Very good point is his section on acceptance of order. He makes it clear that although you might have placed an order, untill he writes back confirming it, it's not an acceptance. He also clearly stated a delivery timescale and framework between ordering and posting.
He makes clear that exact images and details may vary from the illustated example. Very usefull touch.
Plus he explicitely makes it clear he's applying english law to his orders. It tells you where your buying from and lets you have the information to discover the applicable legislation.


All in all it's a good standard and clearly set out and available to the customer all the time from the start. Pretty much in clear legible english too, and not bound in legalesse, which is important for clarity.

It might not make everything enforcable in a court, but it goes a long way to showing your taking a reasable care and duty towards any customers.


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http://www.militarymetalwork.co.uk

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Pete the Pong
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Re: New Trader

Postby Pete the Pong » Tue Aug 17, 2010 12:04 am

The main thing to remember that this is "friendly fire" :?
Where you resell good bought from a wholesaler (or a manafacturer) you are in direct competition price wise from anyone else who knows the same source. When you produce your own goods, its very simple. You charge what you know it's worth to the customer! No-one should complain about that.
But there are legal issues around a web site! It's important to know what they are!!!!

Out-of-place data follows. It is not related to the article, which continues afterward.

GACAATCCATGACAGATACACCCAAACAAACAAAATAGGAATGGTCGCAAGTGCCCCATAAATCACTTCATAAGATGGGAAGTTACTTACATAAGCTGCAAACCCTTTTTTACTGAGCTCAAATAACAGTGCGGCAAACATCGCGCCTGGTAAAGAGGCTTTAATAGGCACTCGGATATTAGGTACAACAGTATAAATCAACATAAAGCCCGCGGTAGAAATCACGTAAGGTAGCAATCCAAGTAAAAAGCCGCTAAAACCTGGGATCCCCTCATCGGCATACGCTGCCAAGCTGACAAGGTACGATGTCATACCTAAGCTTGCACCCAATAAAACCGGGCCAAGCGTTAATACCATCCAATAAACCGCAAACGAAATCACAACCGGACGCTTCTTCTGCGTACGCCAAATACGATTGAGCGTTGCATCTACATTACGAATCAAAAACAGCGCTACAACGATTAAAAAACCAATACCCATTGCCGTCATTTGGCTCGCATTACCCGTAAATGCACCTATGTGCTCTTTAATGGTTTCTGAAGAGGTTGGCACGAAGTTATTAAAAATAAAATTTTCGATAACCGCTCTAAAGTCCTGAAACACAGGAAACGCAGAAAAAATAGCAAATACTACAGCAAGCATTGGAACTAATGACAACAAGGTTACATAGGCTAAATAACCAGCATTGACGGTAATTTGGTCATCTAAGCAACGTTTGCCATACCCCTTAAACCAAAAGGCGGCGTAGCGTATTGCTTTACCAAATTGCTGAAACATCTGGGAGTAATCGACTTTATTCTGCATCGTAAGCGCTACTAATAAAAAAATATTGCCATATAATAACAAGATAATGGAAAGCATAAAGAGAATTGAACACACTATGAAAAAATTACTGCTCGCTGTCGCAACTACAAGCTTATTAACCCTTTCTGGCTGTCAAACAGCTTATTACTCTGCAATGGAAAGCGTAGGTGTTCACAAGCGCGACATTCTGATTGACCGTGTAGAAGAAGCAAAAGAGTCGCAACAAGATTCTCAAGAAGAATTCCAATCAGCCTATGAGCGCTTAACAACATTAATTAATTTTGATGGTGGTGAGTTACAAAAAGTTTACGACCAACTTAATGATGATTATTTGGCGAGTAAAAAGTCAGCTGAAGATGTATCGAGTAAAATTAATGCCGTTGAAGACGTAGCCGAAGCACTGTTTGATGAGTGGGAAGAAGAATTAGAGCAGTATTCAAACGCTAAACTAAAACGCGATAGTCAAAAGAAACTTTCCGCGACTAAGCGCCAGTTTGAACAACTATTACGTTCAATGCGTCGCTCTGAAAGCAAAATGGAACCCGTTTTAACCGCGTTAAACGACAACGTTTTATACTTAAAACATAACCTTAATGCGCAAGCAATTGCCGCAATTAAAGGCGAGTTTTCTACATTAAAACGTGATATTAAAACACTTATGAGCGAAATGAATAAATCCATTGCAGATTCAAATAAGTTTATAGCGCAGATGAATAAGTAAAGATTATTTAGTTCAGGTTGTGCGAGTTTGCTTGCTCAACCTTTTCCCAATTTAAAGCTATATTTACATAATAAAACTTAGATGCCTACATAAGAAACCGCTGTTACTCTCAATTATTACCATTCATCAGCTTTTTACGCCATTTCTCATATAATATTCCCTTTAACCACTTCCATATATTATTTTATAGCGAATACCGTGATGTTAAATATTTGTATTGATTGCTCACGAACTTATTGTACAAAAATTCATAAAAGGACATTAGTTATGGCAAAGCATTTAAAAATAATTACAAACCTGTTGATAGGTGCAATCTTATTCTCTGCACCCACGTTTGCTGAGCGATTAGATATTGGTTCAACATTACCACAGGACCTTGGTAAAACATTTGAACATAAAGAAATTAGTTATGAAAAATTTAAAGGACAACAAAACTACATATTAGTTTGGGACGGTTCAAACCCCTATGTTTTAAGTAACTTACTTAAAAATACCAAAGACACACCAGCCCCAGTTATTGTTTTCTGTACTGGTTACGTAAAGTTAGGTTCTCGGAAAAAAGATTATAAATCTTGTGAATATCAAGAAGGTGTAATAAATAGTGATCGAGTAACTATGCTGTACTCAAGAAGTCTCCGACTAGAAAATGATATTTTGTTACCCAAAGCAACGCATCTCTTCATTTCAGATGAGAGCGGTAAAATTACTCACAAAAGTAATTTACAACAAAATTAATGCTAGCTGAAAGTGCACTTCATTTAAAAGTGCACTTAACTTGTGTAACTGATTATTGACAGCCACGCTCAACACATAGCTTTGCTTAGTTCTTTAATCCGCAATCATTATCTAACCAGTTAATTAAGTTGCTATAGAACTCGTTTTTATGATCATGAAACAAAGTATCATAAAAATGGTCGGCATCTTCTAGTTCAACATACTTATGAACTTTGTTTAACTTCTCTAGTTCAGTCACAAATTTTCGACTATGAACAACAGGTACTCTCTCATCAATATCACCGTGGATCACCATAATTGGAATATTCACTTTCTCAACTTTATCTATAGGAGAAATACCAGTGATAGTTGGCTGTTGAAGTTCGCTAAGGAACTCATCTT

But at the end of the day, trading is great fun!


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Yes -I firmly believe in the healing power of herbal remedies.
So much so that I insist on taking at least three or more pints of the Sacred Malted Medicine each and every night.

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CFury
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Re: New Trader

Postby CFury » Tue Sep 14, 2010 2:29 pm

I agree with pretty much everything posted so far, especially the advice about checking your retail law. It seems like the easiest thing in the world to set up an online store, but the myriad terms and conditions (that are there to protect consumers and retailers equally, lets remember) mean that it can be an absolute minefield. I'm sure there are plenty of unscrupulous people out there savvy enough to troll through online stores looking for just the kind of mistakes you have made, and then screwing retailers over. A scam I remember from working in retail (in a very large entertainment store no longer with us) would be to sell an item in the airport branches for a massive mark up ('cos the businessmen would buy them whatever they cost) and then sell them in the high street for just about cost, but then use the inflated airport price as the 'was' price. They could get away with this because they had a large team of lawyers employed specifically to spot loopholes like these, most of us don't. I think the biggest lesson to pick up from this is always be honest, because ordinary people can't afford to get caught out... Also I'd advise you to invest in a book on web design, and make your own... I'm always sceptical of sites built from templates.